In Minneapolis, commercial director Rick Dublin's annual " />
In Minneapolis, commercial director Rick Dublin's annual " /> Frozen out: for ten years Pat Burnham was the creative center of arguably the country's most creative shop. It turns out he was on thin ice <b>By Betsy Sharke</b><br clear="none"/><br clear="none"/>In Minneapolis, commercial director Rick Dublin's annual | Adweek Frozen out: for ten years Pat Burnham was the creative center of arguably the country's most creative shop. It turns out he was on thin ice <b>By Betsy Sharke</b><br clear="none"/><br clear="none"/>In Minneapolis, commercial director Rick Dublin's annual | Adweek
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Frozen out: for ten years Pat Burnham was the creative center of arguably the country's most creative shop. It turns out he was on thin ice By Betsy Sharke

In Minneapolis, commercial director Rick Dublin's annual

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Then Pat Burnham walked in. There was just the hint of a smile dancing around his mouth and a crude cardboard sign hanging around his neck. It read: Will Work for Food.
"It was pure Burnham," says one Minneapolis creative. "In a single stroke, people knew whatever else he might have lost, he hadn't lost his perspective." Or his legendary sense of humor--dark, wry and usually with a double edge.
A complex chain of events brought the two Pats to a point early this month where only one could stay. Cut to the bone, and you find both professional and personal differences. That alone would make this just an ordinary management power struggle. The guy whose name is on the door won. Not a surprise.
But on March 3, when Burnham's office was painfully stripped bare and the contents boxed up, one of the most coveted creative director spots in the country was unexpectedly available, and one of the most respected creative directors in the business was on the open market. Left hanging in the air was a singular question: Exactly what should "the" creative director for the '90s be? The answer lies in how one weighs substance versus style and how much of both qualities a top creative director needs to keep an agency competitive nowadays.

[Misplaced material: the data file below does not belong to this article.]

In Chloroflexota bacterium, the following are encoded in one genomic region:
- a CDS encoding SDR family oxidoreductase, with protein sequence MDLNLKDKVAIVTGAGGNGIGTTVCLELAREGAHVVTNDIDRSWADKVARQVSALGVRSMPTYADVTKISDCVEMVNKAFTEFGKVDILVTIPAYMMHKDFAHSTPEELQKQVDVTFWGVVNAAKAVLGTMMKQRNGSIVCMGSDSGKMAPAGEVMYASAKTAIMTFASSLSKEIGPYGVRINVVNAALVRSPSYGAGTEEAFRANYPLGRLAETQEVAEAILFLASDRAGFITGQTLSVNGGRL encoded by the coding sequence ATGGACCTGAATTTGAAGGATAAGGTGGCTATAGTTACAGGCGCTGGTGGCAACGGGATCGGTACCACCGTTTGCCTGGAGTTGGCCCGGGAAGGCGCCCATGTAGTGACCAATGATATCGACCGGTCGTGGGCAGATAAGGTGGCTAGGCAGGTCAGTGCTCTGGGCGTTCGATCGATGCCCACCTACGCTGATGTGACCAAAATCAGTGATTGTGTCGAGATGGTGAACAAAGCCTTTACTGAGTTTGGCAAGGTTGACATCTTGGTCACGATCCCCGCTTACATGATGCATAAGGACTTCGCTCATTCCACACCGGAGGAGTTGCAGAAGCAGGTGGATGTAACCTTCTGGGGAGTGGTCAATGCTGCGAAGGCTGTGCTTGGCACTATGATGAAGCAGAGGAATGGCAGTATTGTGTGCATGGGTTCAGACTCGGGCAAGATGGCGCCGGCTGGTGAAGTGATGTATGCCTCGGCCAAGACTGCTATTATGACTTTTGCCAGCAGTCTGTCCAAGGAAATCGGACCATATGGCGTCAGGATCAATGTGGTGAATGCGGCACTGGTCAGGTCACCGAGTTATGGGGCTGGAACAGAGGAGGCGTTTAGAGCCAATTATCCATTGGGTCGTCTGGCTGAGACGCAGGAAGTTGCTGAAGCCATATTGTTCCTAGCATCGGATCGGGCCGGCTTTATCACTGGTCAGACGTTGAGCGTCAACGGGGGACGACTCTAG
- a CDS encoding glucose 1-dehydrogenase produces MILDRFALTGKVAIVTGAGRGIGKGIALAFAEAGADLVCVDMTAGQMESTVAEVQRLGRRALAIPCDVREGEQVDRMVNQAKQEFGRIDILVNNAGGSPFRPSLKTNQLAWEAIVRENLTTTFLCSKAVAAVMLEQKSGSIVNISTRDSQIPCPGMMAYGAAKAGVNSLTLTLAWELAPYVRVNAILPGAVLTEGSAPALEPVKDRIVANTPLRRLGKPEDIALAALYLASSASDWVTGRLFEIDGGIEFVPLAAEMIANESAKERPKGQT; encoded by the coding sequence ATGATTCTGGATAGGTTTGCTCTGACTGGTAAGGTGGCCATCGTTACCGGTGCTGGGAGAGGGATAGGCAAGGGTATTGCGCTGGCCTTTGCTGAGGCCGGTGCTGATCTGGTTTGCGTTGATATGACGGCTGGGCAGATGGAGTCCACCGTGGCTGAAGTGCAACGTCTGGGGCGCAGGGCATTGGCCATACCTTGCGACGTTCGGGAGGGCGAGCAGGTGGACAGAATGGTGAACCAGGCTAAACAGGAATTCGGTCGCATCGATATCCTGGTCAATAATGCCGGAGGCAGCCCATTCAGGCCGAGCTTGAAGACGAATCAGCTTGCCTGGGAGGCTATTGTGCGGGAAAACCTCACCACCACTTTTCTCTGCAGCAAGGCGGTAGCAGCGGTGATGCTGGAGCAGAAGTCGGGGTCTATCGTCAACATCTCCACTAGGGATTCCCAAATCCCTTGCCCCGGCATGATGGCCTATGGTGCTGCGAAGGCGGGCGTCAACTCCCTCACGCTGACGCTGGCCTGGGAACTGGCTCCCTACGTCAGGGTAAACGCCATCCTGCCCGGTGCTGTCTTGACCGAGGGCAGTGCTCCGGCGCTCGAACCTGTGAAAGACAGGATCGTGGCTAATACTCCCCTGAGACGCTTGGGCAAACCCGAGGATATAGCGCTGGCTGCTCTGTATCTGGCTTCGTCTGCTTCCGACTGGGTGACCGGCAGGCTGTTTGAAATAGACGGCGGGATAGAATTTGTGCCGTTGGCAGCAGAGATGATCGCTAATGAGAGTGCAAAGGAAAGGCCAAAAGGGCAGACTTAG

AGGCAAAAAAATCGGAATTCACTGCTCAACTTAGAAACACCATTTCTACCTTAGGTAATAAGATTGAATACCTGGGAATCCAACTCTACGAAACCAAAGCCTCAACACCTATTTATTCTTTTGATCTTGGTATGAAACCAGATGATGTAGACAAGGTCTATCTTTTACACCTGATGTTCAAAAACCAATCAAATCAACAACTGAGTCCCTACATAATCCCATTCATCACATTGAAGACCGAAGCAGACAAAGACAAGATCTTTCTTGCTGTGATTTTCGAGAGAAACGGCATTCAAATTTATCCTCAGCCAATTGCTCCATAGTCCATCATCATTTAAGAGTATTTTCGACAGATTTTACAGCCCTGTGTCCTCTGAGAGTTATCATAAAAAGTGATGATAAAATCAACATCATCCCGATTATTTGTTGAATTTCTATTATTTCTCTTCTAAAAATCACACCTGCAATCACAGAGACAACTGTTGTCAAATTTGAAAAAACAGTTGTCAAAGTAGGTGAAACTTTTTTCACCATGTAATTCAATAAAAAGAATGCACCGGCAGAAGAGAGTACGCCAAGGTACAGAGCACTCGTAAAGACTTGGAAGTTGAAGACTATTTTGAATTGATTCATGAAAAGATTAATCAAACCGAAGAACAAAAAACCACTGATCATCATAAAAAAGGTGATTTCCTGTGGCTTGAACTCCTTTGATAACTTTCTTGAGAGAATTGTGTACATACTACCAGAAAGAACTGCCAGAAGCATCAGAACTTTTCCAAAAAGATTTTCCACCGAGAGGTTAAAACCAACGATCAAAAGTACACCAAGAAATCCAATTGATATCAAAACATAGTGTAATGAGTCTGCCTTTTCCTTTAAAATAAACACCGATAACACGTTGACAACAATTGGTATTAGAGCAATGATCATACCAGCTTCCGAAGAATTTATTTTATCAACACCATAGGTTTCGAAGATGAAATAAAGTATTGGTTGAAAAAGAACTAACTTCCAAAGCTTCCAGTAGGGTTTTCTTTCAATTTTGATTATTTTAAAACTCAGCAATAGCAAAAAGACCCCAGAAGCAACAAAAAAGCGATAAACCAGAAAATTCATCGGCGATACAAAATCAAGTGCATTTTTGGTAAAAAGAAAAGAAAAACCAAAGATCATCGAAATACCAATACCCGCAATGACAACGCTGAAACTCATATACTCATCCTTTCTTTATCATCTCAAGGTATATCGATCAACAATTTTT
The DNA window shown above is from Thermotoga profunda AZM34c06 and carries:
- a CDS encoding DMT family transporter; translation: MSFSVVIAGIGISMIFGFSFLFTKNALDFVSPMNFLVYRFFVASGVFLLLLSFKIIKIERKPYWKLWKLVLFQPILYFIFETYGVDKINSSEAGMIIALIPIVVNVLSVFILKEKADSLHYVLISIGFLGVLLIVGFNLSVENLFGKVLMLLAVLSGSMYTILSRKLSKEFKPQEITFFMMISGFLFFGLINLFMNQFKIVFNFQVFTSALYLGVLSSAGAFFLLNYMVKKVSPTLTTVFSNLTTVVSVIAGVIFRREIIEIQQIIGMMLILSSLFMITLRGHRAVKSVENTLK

That became the line in the sand on that March day in Minneapolis. Since then Fallon staff, outsiders who work with the agency, clients and former clients have scrambled to straddle the line. Even Burnham refuses to take sides. Like kids in a divorce who can't stop loving both parents, most Fallon employees are struggling to figure out new ways of relating to the two Pats and are working hard not to offend either one. "The only difference in this case is we all knew they couldn't stay together," says one Fallon creative. "But most of us had come to the conclusion that they shouldn't stay together."
Many trace the problems back to the grueling MasterCard pitch last year. "That's at least when it all came into sharp focus," says one Fallon staffer. In the final round of the review, which carried a heavy emotional as well as financial tab, Ammirati & Puris won against Fallon McElligott and incumbent Lintas:USA. The decision came on the heels of the Compaq review, another hard-fought battle Fallon ended up losing to Ammirati.
Besides the stress of the pitch itself, the tension over MasterCard came from divisions within the agency. "On MasterCard, not everyone wanted in," relates one creative. From the beginning it was shaping up to be a testy review, one that Wieden & Kennedy opted not to pitch. "But once we made the commitment, we threw everything we had at it. When we lost again, it was tough. We all took it hard. Fallon took it really hard."